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Harpreet Walia, Richard J Rothman; Intravitreal Bevacizumab for Postoperative Vitreous Hemorrhage after Vitrectomy for Proliferative Diabetic Retinopathy. Invest. Ophthalmol. Vis. Sci. 2014;55(13):4402.
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© ARVO (1962-2015); The Authors (2016-present)
To report the results of a series of patients who received intravitreal bevacizumab on a treat-and-extend schedule for postoperative vitreous hemorrhage after vitrectomy for complications of proliferative diabetic retinopathy.
Retrospective review of a cohort of patients with proliferative diabetic retinopathy who underwent 23 gauge pars plana vitrectomy for diabetic vitreous hemorrhage or tractional detachment who developed postoperative vitreous hemorrhage and received intravitreal bevacizumab on a treat-and-extend schedule. Medical records were reviewed for age, lens status, preoperative visual acuity, time from vitrectomy to hemorrhage, visual acuity at time of postvitrectomy hemorrhage, number of injections, and grade of vitreous hemorrhage at time of injection. Primary objective measurements included hemorrhage clearing time, number of rebleeds after initial clearing, need for additional vitrectomy, and final recorded visual acuity.
Twelve eyes from nine patients were included. Five patients were male, four were female with a mean age of 53.75 years old. At time of vitrectomy, eleven of twelve eyes (91.6%) of eyes were phakic. Mean preoperative visual acuity measured in logMAR was 1.94. The average time from vitrectomy to development of postvitrectomy hemorrhage was 255.5 days, with mean logMAR visual acuity at time of postvitrectomy hemorrhage of 1.73. A total of 97 intravitreal injections were administered with an average of 8.03 per patient. Injections were given on a treat-and-extend schedule where twenty total injections were performed for Grade 2 hemorrhage, eight total injections were performed for Grade 1 hemorrhage and sixty nine total injections were performed for Grade 0 hemorrhage. The mean vitreous hemorrhage clearing time was 35.5 days after initial intravitreal bevacizumab. A total of four rebleeds occurred after initial clearing, with no eyes requiring additional vitrectomy hemorrhage. Median final visual acuity, measured at least a minimum of six months after vitrectomy was 0.3.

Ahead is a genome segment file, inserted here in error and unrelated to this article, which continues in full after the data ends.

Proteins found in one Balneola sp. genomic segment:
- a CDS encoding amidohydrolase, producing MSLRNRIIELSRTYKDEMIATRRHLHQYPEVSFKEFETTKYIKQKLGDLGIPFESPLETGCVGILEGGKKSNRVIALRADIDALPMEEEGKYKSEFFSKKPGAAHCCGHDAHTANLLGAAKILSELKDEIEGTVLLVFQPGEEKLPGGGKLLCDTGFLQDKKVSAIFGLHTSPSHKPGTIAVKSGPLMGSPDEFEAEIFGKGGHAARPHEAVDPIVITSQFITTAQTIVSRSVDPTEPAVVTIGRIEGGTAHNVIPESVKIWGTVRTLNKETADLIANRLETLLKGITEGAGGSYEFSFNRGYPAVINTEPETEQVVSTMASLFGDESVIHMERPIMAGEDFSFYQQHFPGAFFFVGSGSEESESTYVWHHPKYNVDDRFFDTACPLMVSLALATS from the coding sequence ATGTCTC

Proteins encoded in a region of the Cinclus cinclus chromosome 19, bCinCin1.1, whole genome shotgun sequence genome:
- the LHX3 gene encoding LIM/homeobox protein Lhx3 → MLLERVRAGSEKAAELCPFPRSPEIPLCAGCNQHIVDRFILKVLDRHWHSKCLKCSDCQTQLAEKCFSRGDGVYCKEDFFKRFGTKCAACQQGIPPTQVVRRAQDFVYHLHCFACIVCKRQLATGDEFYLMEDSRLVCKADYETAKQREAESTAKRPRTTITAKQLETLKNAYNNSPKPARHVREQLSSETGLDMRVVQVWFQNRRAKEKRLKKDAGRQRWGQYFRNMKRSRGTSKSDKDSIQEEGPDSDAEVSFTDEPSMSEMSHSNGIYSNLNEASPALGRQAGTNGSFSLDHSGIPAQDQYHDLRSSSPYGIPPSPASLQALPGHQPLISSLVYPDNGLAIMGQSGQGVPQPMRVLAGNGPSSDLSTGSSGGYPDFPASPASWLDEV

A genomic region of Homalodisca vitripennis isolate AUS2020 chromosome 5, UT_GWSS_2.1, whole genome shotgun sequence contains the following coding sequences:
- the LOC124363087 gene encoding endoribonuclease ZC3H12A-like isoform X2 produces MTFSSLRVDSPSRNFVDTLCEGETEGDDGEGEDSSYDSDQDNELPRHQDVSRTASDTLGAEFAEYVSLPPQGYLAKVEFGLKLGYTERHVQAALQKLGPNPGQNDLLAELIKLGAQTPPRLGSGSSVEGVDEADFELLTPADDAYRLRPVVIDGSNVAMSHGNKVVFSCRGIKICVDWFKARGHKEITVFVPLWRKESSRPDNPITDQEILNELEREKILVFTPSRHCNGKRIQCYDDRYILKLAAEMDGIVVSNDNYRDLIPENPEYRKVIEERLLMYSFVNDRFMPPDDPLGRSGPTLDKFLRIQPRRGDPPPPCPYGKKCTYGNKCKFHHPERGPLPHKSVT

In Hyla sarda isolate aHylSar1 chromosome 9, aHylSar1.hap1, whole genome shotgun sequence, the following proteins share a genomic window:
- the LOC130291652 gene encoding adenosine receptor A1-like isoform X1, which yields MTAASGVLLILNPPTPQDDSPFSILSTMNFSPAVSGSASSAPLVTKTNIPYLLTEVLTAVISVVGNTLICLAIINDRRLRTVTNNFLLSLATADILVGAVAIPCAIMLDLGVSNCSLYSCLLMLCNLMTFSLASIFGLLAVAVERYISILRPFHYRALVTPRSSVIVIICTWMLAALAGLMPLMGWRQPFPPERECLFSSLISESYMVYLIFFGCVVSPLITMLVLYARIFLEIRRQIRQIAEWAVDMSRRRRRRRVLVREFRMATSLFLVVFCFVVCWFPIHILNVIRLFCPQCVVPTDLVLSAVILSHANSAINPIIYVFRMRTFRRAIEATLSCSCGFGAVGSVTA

In the twelve eyes presented in this series, intravitreal bevacizumab injections led a rapid clearing time with a low incidence of rebleeds and eliminated the need for additional vitrectomy. Additionally, final visual acuity measurements in this series lend support that intravitreal bevacizumab could help maintain or improve visual acuity.
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